Australian Dictionary of Biography

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Fallon, Cyril Joseph (1887–1948)

by Mark Lyons

This article was published in Australian Dictionary of Biography, Volume 8, (MUP), 1981

Cyril Joseph Fallon (1887-1948), physician and politician, was born on 18 April 1887 at Surry Hills, Sydney, second son of native-born parents John Fallon, tailor, and his wife Katherine, née Macken. His father died when Fallon was still a boy. Educated at St Mary's Cathedral High School, he won a Cardinal's scholarship to St Joseph's College, where he played in the first cricket and Rugby teams and was dux in 1904. He won an exhibition to the University of Sydney where he studied French, Latin, and English, graduating B.A. in 1908. He then enrolled in medicine, supporting himself by tutoring in classics at St John's College. Graduating M.B. in 1913, he was resident medical officer at Sydney Hospital before becoming a medical officer with the Department of Public Instruction, a position which required considerable travel throughout the State. After a year at Prince Henry Hospital studying infectious diseases, and a time as locum in Surry Hills, he commenced his own practice in Avoca Street, Randwick. On 28 September 1915 he had married Mildred Mary Hunt of Randwick; two years later the first of five children was born.

From a poor background, with parents of Irish stock, educated in the classics as well as a profession, handsome and with an eloquence practised in debating at school, university and the Waverley Catholic Debating Society, Fallon was well placed to become favoured son of Sydney's embattled Catholic society. A delegate to the 1919 Irish Race Convention in Melbourne, he was an active committee-member of the Self-Determination for Ireland League of Australia, formed in 1920. That year he defended Fr Jerger against deportation.

A member of the New South Wales branch of the Catholic Federation, Fallon helped its leader, P. S. Cleary form the Democratic Party in 1919 and was its vice-president during its unsuccessful election campaign in 1920. In the 1922 elections he led the party and was elected to the Legislative Assembly as fifth member for Eastern Suburbs. He embraced a wide range of social policies close to Labor's (in 1923 he joined the council of A. C. Willis's Industrial Christian Fellowship), but his main concern was to obtain government assistance for Catholic schools and charities. He attended parliament infrequently, but when he did, spoke with cool aplomb, attacking the Fuller ministry for its refusal to countenance child endowment almost as often as for its refusal to aid Catholic schools. It was a government in which Orangemen were prominent and Fallon's last speech was an attack on the marriage amendment (ne temere) bill, designed to prevent Catholic clergy from saying that Catholics who had contracted only a civil marriage were not properly married. The Democratic Party did not survive long and, after some indecision, Fallon stood unsuccessfully in 1925 as an Independent Catholic candidate.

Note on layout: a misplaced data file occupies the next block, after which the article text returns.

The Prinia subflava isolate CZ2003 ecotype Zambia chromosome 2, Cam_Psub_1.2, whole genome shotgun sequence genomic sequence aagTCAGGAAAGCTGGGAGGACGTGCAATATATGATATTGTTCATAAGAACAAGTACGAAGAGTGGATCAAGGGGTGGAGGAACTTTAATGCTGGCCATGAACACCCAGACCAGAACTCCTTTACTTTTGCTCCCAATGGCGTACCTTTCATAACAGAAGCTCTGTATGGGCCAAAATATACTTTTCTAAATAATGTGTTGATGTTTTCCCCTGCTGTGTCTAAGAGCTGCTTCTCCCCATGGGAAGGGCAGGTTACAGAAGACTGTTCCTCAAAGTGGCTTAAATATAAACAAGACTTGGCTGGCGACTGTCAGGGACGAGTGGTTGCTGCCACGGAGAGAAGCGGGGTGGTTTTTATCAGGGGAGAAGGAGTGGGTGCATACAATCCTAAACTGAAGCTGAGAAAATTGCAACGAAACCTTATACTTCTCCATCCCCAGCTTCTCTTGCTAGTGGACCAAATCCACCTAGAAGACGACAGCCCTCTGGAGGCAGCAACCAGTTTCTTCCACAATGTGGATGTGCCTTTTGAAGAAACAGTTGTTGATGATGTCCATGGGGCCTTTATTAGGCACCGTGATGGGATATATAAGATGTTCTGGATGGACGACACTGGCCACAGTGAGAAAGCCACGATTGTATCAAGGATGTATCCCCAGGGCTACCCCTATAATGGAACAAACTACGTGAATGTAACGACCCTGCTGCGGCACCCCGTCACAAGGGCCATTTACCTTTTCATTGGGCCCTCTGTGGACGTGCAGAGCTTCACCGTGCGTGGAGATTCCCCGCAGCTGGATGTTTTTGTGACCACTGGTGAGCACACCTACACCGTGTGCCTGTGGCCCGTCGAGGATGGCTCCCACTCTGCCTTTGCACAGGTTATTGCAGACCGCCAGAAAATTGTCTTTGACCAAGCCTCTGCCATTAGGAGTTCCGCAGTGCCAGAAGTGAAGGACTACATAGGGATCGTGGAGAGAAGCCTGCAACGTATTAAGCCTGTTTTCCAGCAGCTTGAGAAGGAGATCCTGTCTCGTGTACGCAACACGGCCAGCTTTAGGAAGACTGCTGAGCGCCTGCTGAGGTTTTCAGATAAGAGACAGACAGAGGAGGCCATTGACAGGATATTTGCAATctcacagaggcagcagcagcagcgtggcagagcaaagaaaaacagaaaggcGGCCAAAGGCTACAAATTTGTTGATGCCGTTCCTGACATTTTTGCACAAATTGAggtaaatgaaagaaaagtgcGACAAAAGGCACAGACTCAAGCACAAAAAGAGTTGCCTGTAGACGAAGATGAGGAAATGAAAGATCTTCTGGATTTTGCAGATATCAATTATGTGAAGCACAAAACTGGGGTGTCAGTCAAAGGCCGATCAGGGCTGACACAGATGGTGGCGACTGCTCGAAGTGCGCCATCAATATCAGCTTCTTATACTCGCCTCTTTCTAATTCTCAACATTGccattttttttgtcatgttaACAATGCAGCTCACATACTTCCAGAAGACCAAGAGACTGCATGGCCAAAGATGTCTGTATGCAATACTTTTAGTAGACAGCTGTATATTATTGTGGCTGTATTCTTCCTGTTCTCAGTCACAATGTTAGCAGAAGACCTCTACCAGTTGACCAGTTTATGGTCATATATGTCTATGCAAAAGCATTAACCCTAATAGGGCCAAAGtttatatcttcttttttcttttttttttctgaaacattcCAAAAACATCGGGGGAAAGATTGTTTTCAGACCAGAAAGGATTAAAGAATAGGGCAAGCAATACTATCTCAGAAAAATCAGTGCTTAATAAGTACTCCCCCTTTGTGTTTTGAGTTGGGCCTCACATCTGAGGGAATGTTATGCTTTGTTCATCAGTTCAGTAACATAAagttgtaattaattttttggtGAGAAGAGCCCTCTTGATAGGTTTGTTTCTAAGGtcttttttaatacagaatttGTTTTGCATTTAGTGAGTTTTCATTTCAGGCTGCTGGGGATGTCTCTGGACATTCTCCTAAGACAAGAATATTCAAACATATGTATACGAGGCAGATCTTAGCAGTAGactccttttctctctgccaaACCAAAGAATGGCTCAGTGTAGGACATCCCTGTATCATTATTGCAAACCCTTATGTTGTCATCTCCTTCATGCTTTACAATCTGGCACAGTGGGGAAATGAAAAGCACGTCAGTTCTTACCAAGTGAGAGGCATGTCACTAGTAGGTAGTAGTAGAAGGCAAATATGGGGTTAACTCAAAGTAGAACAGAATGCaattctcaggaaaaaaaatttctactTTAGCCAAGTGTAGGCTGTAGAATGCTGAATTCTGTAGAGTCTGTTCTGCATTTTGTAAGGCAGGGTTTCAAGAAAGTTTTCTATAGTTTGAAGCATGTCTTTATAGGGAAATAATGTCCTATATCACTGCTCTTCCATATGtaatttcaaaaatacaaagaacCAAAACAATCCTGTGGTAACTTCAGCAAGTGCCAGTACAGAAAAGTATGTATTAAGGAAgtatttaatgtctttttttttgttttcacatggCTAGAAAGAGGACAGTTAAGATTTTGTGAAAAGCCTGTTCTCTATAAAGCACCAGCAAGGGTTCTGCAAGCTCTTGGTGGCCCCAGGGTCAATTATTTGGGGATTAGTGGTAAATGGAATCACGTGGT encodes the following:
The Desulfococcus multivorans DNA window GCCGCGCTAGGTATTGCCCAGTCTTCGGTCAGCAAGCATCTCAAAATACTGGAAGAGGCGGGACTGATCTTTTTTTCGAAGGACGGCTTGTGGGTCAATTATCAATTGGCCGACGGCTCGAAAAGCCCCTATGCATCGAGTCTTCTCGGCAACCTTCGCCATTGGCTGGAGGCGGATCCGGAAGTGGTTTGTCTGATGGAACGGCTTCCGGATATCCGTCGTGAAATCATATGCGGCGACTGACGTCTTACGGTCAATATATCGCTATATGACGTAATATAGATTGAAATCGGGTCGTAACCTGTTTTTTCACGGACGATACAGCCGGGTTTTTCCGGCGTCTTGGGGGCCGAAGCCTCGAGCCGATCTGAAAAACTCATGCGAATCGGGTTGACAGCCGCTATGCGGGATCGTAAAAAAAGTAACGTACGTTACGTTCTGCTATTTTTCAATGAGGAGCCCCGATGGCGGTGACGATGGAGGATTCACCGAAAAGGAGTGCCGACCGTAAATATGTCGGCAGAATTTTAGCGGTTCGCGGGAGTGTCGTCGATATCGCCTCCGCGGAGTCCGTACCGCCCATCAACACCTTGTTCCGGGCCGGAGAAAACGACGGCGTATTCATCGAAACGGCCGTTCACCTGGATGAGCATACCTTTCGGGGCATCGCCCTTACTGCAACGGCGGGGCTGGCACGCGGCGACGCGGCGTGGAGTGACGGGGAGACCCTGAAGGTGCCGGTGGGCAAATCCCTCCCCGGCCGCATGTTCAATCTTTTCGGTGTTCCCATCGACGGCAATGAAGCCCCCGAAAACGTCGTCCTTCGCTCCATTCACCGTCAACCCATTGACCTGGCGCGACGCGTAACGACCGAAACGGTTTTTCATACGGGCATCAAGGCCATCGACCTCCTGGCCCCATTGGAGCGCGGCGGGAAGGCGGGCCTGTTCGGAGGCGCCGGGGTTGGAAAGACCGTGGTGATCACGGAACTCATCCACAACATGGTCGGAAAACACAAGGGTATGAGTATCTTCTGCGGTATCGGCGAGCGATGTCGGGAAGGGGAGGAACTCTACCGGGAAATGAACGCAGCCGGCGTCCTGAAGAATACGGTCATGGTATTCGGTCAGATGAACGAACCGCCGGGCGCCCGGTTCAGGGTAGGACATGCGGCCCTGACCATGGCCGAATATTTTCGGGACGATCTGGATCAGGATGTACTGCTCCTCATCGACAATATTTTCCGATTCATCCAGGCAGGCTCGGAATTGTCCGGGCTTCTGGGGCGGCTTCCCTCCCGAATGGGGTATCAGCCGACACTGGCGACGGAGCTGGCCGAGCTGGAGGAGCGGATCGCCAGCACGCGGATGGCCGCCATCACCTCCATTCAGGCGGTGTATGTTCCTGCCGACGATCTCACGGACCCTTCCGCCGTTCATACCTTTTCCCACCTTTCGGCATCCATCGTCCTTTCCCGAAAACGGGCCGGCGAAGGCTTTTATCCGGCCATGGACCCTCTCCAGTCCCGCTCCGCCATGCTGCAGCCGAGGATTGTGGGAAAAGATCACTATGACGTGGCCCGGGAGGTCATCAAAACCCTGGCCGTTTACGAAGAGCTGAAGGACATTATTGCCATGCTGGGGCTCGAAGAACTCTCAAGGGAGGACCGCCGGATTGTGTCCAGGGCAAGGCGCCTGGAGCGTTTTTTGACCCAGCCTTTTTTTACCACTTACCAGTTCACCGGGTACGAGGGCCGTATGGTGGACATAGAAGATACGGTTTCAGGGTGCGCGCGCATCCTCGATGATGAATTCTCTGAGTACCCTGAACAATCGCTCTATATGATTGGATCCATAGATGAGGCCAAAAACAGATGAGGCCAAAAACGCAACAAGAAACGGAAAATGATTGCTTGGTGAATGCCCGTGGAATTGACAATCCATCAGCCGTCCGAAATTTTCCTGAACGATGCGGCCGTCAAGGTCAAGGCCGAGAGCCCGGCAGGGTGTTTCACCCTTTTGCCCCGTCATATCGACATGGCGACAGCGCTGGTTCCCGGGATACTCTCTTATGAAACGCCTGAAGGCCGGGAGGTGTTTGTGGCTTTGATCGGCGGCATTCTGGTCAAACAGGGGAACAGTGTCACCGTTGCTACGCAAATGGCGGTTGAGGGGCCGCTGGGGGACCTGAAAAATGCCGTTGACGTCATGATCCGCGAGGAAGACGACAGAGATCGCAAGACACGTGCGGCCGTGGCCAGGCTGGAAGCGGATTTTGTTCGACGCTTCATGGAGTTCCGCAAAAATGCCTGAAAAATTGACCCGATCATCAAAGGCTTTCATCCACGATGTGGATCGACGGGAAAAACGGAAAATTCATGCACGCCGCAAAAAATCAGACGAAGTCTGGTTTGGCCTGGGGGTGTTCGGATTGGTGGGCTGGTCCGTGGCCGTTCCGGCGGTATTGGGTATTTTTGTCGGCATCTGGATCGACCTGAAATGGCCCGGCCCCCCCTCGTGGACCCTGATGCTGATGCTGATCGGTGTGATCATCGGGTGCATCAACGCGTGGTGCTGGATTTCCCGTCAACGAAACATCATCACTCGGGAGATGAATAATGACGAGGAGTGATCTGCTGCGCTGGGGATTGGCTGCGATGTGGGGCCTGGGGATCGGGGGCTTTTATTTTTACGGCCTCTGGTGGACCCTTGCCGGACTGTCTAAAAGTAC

Henceforth Fallon devoted his attention to his practice and to being a model Catholic layman; he became immensely popular. For a time in the 1920s he was an assistant physician at St Vincent's Hospital, but found teaching had little appeal. He helped persuade the archdiocese and Sisters of St Joseph take over from Gertrude Abbott St Margaret's Hospital, Darlinghurst. In 1933 he helped found the Catholic Medical Guild of St Luke; its master until 1936, he remained a council-member until 1948. Long active in the St Joseph's College Old Boys' Union, he assisted the Marist Brothers at every opportunity. He was president of the Marist Medical Mission Society and honorary physician to Marcellin College, Randwick. Active on many Catholic committees and societies, he was constantly in demand as a public speaker and in that role frequently extolled the life and works of his cynosure G. K. Chesterton.

In 1940 Fallon was appointed knight commander of the Order of St Sylvester by Pope Pius XII. On 20 April 1948 he died of lung cancer in St Vincent's Hospital and was buried in Waverley cemetery. His wife, three sons and two daughters survived him. He left an estate valued for probate at £7302.

Select Bibliography

  • Catholic Medical Guild of St Luke, Transactions, Dec 1947
  • Catholic Press (Sydney), 23 Feb 1922, 21 May 1925
  • Catholic Weekly (Sydney), 6 May 1948.

Citation details

Mark Lyons, 'Fallon, Cyril Joseph (1887–1948)', Australian Dictionary of Biography, National Centre of Biography, Australian National University, http://adb.anu.edu.au/biography/fallon-cyril-joseph-6138/text10535, published first in hardcopy 1981, accessed online 27 November 2014.

This article was first published in hardcopy in Australian Dictionary of Biography, Volume 8, (MUP), 1981

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